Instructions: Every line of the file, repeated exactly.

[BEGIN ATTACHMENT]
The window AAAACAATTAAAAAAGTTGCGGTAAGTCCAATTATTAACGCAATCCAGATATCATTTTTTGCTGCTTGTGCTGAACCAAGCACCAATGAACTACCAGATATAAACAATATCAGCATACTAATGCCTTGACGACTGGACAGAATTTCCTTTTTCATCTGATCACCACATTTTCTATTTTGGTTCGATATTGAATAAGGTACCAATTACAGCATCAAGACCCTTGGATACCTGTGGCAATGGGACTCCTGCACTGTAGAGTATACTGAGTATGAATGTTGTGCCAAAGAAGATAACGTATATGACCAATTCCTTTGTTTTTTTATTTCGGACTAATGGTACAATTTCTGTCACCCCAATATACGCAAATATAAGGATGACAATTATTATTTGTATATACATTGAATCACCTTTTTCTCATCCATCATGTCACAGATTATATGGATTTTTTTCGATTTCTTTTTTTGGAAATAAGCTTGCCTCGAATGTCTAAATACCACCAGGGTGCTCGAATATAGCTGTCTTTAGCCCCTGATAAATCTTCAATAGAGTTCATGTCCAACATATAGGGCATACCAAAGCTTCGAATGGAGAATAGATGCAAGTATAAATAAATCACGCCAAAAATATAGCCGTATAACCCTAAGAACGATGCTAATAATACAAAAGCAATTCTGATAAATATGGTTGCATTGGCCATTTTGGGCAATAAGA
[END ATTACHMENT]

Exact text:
The window AAAACAATTAAAAAAGTTGCGGTAAGTCCAATTATTAACGCAATCCAGATATCATTTTTTGCTGCTTGTGCTGAACCAAGCACCAATGAACTACCAGATATAAACAATATCAGCATACTAATGCCTTGACGACTGGACAGAATTTCCTTTTTCATCTGATCACCACATTTTCTATTTTGGTTCGATATTGAATAAGGTACCAATTACAGCATCAAGACCCTTGGATACCTGTGGCAATGGGACTCCTGCACTGTAGAGTATACTGAGTATGAATGTTGTGCCAAAGAAGATAACGTATATGACCAATTCCTTTGTTTTTTTATTTCGGACTAATGGTACAATTTCTGTCACCCCAATATACGCAAATATAAGGATGACAATTATTATTTGTATATACATTGAATCACCTTTTTCTCATCCATCATGTCACAGATTATATGGATTTTTTTCGATTTCTTTTTTTGGAAATAAGCTTGCCTCGAATGTCTAAATACCACCAGGGTGCTCGAATATAGCTGTCTTTAGCCCCTGATAAATCTTCAATAGAGTTCATGTCCAACATATAGGGCATACCAAAGCTTCGAATGGAGAATAGATGCAAGTATAAATAAATCACGCCAAAAATATAGCCGTATAACCCTAAGAACGATGCTAATAATACAAAAGCAATTCTGATAAATATGGTTGCATTGGCCATTTTGGGCAATAAGA